After speaking with Lowrey over the course of several weeks, I came to believe that the Bakersfield California family represents one of the best cases of contact because of the confirmatory physical evidence, the believability of the witnesses and the continuous nature of the experiences. Unfortunately because of the greed and selfishness of several people, Lowrey is temporarily silenced and his credibility forever compromised. Last Saturday, give or take a day, Gary Lowrey, after being told by a self-styled “Hollywood producer” that there was no need for him to consult me or any other attorney, signed a contract for the exclusive print and movie rights to his story. According to Lowrey, the contract prohibits him from talking to anyone about his past and present experiences. The producer even deceptively composed an e-mail for Lowrey to send to me in which he states that he can no longer appear on Mike Siegel’s Coast to Coast radio show and if I have any questions I should consult his attorney, Mark Commerford, who I later determine is actually the producer’s attorney and not Lowrey’s. Sadly, though Lowrey appeared with me on the radio show this past Monday night, he refused to talk about his experiences, which he had originally agreed to share before the producer’s gag order.
What makes the Lowrey debacle even more unpalatable is the fact that the perpetrators of this travesty are members of the UFO community. In fact the producer is none other than Christopher Wyatt, founder, President and CEO of UFO Community.com, a company, which, as evidenced by Wyatt’s callous disregard for both the public’s right to know and the significance of Lowrey’s interaction with other life forms, is quite inappropriately named. Why Wyatt, after signing Lowrey to an exclusive contract, would want to silence him on the eve of his national coming-out-party thereby avoiding a Coast to Coast listening audience of millions and the free promotion inherent in such exposure, is very strange and suspicious. Christopher Wyatt has used the tools of deception, misrepresentation, and coercion to silence an individual who is presently interacting with a non-human form of intelligence. On Siegel’s show, Lowrey stated he was “coerced” by Wyatt into signing the contract. Wyatt has now convinced Lowrey that he has no choice but to honor their contract and that Wyatt will sue him if he shows the contract to me. I am not surprised that there are those within the UFO community who are more interested in money than in our right to know the truth. But to compromise something we all have been waiting years for, the opportunity to record and verify evidence of ongoing contact, is unconscionable and requires exposing the true nature of the beast.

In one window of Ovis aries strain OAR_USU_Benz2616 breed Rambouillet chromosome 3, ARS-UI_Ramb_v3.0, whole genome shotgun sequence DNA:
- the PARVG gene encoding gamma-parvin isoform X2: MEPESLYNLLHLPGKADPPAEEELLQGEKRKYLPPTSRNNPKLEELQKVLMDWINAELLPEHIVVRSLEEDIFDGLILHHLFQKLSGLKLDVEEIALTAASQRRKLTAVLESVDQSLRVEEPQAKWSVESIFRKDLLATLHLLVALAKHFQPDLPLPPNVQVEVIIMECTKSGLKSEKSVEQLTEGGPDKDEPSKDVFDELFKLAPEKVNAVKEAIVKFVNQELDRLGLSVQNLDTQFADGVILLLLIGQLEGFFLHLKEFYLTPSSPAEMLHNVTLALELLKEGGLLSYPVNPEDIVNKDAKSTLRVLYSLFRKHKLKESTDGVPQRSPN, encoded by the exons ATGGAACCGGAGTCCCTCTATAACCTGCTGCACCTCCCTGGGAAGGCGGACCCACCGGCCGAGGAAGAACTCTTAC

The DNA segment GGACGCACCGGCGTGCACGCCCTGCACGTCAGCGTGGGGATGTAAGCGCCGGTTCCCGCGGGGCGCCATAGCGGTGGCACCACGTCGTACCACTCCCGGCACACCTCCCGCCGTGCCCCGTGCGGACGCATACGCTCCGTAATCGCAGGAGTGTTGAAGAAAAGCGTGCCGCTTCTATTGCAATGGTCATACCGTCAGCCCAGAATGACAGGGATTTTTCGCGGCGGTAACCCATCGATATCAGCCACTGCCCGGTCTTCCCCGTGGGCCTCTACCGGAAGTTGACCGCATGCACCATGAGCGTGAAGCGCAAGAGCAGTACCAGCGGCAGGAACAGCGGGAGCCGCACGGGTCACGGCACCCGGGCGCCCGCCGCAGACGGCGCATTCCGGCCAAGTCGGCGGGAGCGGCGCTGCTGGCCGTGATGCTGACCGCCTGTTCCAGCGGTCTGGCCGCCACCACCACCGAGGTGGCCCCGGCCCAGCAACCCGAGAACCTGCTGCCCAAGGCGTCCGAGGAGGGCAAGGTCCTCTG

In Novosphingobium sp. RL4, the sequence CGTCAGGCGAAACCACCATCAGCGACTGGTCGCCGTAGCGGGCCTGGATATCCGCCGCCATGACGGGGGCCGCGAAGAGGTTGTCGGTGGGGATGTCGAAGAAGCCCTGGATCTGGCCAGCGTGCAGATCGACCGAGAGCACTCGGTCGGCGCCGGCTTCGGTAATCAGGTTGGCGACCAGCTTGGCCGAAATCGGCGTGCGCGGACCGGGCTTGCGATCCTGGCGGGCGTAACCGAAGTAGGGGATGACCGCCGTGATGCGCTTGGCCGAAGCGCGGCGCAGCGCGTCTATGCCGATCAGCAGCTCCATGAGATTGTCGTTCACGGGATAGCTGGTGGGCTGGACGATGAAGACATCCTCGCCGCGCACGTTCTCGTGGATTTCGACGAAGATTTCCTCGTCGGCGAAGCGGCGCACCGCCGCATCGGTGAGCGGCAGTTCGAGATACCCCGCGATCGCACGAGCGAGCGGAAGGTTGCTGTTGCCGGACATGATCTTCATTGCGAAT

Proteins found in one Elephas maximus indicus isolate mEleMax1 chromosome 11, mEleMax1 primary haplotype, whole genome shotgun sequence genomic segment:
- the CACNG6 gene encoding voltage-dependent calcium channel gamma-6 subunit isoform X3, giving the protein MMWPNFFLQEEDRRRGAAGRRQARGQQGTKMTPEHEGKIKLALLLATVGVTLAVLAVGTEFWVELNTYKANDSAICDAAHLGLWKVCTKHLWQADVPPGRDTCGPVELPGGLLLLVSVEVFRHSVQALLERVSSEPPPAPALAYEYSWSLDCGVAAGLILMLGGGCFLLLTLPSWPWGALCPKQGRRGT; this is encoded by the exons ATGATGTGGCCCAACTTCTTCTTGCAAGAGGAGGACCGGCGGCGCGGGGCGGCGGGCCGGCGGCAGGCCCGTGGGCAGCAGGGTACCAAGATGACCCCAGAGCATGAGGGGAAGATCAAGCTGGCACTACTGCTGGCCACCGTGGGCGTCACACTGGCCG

Indeed, during the coming court appearances, Lowrey would freeze up and refuse to mention the aliens again, allowing the whole thing to resolve in mundane fashion. Was he silenced, and if so, by who exactly? What in the world was going on here? What are we to make of all of this? A big court case, a lawyer who is the son of the actor who played Dracula, and aliens? I seems as if it could not possibly get more absurd, and yet this all did happen and is there on the record. It is all a very bizarre case, and certainly adds some spice to the otherwise dry and humdrum business of a court case.